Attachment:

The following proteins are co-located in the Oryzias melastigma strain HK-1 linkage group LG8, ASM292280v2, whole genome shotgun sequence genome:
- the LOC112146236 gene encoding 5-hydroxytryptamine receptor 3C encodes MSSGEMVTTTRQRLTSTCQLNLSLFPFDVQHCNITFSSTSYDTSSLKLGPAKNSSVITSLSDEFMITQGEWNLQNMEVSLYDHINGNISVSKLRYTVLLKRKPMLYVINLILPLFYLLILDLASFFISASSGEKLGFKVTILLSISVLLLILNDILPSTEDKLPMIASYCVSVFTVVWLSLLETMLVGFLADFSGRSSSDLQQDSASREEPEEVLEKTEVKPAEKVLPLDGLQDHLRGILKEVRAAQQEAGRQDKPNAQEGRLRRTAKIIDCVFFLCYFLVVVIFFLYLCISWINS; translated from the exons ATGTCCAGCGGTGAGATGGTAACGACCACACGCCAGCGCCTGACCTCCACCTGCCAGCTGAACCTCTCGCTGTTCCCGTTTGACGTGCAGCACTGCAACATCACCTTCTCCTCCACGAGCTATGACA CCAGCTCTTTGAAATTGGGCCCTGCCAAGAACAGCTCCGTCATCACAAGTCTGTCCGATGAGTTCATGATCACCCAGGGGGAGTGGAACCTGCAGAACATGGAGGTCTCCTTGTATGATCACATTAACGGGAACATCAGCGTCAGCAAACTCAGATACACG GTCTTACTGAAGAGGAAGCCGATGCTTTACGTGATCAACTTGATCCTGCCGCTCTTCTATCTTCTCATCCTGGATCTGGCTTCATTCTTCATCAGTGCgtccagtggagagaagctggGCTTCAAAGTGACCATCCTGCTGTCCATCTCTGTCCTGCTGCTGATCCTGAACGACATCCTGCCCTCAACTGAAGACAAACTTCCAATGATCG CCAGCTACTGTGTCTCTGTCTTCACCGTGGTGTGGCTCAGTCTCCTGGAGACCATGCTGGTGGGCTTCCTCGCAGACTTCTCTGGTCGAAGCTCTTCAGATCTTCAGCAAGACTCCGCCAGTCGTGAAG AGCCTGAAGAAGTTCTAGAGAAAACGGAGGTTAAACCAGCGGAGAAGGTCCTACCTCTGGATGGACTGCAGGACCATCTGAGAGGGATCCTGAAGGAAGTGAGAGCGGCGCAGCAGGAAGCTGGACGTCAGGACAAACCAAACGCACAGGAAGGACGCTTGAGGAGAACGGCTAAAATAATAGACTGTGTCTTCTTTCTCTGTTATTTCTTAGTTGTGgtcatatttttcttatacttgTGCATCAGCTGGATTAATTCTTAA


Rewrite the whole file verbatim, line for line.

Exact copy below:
The following proteins are co-located in the Oryzias melastigma strain HK-1 linkage group LG8, ASM292280v2, whole genome shotgun sequence genome:
- the LOC112146236 gene encoding 5-hydroxytryptamine receptor 3C encodes MSSGEMVTTTRQRLTSTCQLNLSLFPFDVQHCNITFSSTSYDTSSLKLGPAKNSSVITSLSDEFMITQGEWNLQNMEVSLYDHINGNISVSKLRYTVLLKRKPMLYVINLILPLFYLLILDLASFFISASSGEKLGFKVTILLSISVLLLILNDILPSTEDKLPMIASYCVSVFTVVWLSLLETMLVGFLADFSGRSSSDLQQDSASREEPEEVLEKTEVKPAEKVLPLDGLQDHLRGILKEVRAAQQEAGRQDKPNAQEGRLRRTAKIIDCVFFLCYFLVVVIFFLYLCISWINS; translated from the exons ATGTCCAGCGGTGAGATGGTAACGACCACACGCCAGCGCCTGACCTCCACCTGCCAGCTGAACCTCTCGCTGTTCCCGTTTGACGTGCAGCACTGCAACATCACCTTCTCCTCCACGAGCTATGACA CCAGCTCTTTGAAATTGGGCCCTGCCAAGAACAGCTCCGTCATCACAAGTCTGTCCGATGAGTTCATGATCACCCAGGGGGAGTGGAACCTGCAGAACATGGAGGTCTCCTTGTATGATCACATTAACGGGAACATCAGCGTCAGCAAACTCAGATACACG GTCTTACTGAAGAGGAAGCCGATGCTTTACGTGATCAACTTGATCCTGCCGCTCTTCTATCTTCTCATCCTGGATCTGGCTTCATTCTTCATCAGTGCgtccagtggagagaagctggGCTTCAAAGTGACCATCCTGCTGTCCATCTCTGTCCTGCTGCTGATCCTGAACGACATCCTGCCCTCAACTGAAGACAAACTTCCAATGATCG CCAGCTACTGTGTCTCTGTCTTCACCGTGGTGTGGCTCAGTCTCCTGGAGACCATGCTGGTGGGCTTCCTCGCAGACTTCTCTGGTCGAAGCTCTTCAGATCTTCAGCAAGACTCCGCCAGTCGTGAAG AGCCTGAAGAAGTTCTAGAGAAAACGGAGGTTAAACCAGCGGAGAAGGTCCTACCTCTGGATGGACTGCAGGACCATCTGAGAGGGATCCTGAAGGAAGTGAGAGCGGCGCAGCAGGAAGCTGGACGTCAGGACAAACCAAACGCACAGGAAGGACGCTTGAGGAGAACGGCTAAAATAATAGACTGTGTCTTCTTTCTCTGTTATTTCTTAGTTGTGgtcatatttttcttatacttgTGCATCAGCTGGATTAATTCTTAA